The Generic Villain on Recruitment Spiels

Decrease the ranks of Good by a few. Add to your own at the same time. Is it any wonder we like doing a little recruiting in our spare time? But if we’re going to try to recruit the forces of Good to our side, we need to do it well. Half-attempts only get us dying horribly, but if we do well? On very rare occasions, we might even succeed—if not, we’ve a decent chance of getting them to decide we’re far too interesting to kill. After all, some people are suckers for a good recruitment spiel.

So how do we do it?

As I’ve already noted when talking about both whispering and weaponized psychology, one of the biggest elements of just about any attempt to talk with protagonists is knowing as much as possible about them—and more importantly, knowing how to use what you know. If you’re trying to exploit character flaws they don’t even have, you’d better be blasted good at making your targets think they have them, and if you’re going the “enemy of my enemy” route, you’d better make sure that all the enmities are in place.

Impress them with your own personality. Sure, mind control might let us turn someone who doesn’t like us, but mind control can generally be broken. On the other hand, if there’s something in us that they just have to respect, it’s that much easier to recruit them. So if there’s anything that can possibly make them more inclined to give you grudging respect rather than just hatred, this might be the time to kick it in. a lot of it plays off of being either similar to them or similar to what they wish they were; you’ve got a code or at least standards and are willing to enforce them, you always know exactly what to say, you’ve got pretty wicked sword skills, you get the idea. Sure, even when they know you’re irredeemably evil, they still have to respect that certain je ne sais quoi you wear like a dramatic cape.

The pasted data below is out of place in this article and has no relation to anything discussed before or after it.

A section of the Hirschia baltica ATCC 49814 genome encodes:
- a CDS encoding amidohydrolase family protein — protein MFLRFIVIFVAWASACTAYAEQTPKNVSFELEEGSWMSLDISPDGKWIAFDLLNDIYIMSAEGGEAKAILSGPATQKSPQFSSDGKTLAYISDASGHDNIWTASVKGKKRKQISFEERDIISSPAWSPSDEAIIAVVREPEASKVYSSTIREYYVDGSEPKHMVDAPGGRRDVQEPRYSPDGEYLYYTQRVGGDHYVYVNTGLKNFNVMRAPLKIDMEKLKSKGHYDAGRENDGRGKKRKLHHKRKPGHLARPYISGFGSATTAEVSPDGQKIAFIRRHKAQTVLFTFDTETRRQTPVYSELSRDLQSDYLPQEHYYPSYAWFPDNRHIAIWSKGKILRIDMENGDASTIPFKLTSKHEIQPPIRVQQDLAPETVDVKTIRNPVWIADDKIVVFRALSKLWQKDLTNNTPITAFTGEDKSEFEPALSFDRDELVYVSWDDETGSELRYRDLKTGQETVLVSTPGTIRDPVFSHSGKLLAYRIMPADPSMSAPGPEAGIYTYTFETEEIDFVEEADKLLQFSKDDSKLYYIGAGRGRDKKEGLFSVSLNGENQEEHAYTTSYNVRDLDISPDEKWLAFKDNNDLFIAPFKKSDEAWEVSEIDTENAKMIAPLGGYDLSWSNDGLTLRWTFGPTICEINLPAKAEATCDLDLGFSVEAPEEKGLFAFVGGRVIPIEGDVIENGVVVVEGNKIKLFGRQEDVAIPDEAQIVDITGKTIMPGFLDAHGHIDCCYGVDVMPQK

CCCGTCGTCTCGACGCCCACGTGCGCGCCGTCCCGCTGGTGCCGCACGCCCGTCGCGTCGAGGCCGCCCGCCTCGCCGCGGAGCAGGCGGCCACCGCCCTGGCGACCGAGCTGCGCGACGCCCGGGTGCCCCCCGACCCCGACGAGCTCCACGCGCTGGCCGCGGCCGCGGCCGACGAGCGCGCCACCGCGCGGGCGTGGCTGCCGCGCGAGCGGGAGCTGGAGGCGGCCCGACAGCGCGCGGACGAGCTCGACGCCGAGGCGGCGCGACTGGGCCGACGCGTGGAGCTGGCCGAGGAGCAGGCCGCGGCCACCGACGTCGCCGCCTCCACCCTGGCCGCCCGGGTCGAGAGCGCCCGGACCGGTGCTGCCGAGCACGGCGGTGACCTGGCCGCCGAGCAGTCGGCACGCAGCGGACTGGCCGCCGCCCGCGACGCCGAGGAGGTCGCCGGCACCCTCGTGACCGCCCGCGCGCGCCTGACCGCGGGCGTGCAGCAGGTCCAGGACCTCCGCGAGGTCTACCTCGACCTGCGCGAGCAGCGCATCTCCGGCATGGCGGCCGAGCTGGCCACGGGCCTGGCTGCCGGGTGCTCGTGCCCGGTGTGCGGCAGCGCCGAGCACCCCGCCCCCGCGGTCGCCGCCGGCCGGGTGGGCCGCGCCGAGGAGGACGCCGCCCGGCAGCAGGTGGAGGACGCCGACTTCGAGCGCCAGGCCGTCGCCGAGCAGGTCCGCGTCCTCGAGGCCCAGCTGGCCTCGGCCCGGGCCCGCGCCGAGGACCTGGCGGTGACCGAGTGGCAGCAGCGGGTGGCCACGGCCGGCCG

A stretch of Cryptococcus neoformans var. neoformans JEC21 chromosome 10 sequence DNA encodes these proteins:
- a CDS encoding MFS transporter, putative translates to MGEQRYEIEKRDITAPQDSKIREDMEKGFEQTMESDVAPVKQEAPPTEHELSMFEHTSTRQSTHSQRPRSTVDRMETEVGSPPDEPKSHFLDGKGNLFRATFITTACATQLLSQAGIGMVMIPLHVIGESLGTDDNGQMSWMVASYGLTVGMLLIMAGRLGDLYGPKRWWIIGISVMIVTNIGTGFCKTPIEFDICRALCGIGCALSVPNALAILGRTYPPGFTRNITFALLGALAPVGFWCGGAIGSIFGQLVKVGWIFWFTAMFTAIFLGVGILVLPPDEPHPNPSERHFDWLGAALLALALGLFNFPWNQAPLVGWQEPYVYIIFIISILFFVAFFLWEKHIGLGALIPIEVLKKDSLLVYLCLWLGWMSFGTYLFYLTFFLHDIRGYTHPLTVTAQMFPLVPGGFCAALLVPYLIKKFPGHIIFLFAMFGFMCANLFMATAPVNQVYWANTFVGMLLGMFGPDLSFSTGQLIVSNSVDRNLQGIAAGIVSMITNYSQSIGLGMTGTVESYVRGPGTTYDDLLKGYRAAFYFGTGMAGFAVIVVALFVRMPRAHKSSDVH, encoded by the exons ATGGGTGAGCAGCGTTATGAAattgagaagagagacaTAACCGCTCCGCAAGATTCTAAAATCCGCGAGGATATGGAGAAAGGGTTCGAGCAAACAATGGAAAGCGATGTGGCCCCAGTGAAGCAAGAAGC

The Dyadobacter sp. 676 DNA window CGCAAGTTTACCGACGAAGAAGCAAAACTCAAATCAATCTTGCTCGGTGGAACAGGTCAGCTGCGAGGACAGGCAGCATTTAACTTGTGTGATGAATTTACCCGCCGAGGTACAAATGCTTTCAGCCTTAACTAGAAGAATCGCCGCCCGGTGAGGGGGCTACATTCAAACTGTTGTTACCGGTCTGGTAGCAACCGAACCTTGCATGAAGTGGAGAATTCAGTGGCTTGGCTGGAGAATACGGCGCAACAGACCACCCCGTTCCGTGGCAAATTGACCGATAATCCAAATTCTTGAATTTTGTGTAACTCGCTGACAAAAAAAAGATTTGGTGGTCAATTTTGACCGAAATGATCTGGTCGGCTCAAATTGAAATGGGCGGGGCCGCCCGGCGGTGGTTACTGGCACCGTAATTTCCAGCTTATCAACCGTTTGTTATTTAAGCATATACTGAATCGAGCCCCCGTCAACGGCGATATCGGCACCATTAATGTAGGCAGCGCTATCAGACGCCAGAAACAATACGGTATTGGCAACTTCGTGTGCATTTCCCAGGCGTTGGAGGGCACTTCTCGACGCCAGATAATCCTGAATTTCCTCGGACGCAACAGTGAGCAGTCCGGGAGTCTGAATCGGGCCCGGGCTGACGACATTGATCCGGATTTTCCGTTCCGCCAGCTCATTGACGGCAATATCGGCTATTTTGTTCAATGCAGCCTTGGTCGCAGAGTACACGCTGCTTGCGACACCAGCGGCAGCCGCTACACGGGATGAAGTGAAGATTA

Make sure they still understand that your power and potential—and theirs, should they choose to learn from you—is greater than, or at least complements, their own. In cases like this, the order of the day is “show, don’t tell”. If you tell them you’ve got a mess of hidden secrets that could be theirs, too, if they were to see reason, that’s one thing. But if you’re casually using something impressive they haven’t the foggiest idea how to create, let alone how to use, that shows them you’ve got what it takes. This is important—if you can convince them of your philosophy, but not your own importance, what’s to say they won’t try to kick you out of the way and try to do the job better themselves.

And above all, leave them with the impression that, in some way, possibly even by their standards, you’re right about something. The more somethings you’re right about, the better. It doesn’t necessarily have to be morals, mind you; they might still object to your approach. But being able to lean on things like the overall benefits of what you’re doing, the fact that the people around them are blooming (and more importantly, contagious) idiots whose stupidity will eventually grow beyond your target’s power to resist it, a point of inherent unfairness of the universe that your plan seeks to rectify—if you can get them to stop, blink and mutter, “Huh, she has a point”, then you’re partway to convincing them that they belong in your organization doing something about it.

Last of all, flatter them. Sure, there are heroes without decent egos, but they’re not much fun, and not too recruitable. Assuming you’ve successfully impressed them with your respectability, your skills, your position as someone who knows things they have yet to learn, and your disturbingly believable take on the world, being able to take all that and add “And she finds me interesting.” Even the people who currently think they’d never in a million years serve you are vulnerable to this; sure, it may not inspire them to join you, but it might well make them decide you’re interesting. Once you’re interesting, they’ll listen to you more.

It won’t guarantee your spiel—or at least, your spiel on that particular occasion—works. But it might make them a bit more receptive over time, and likelier to give you time to be convincing over.


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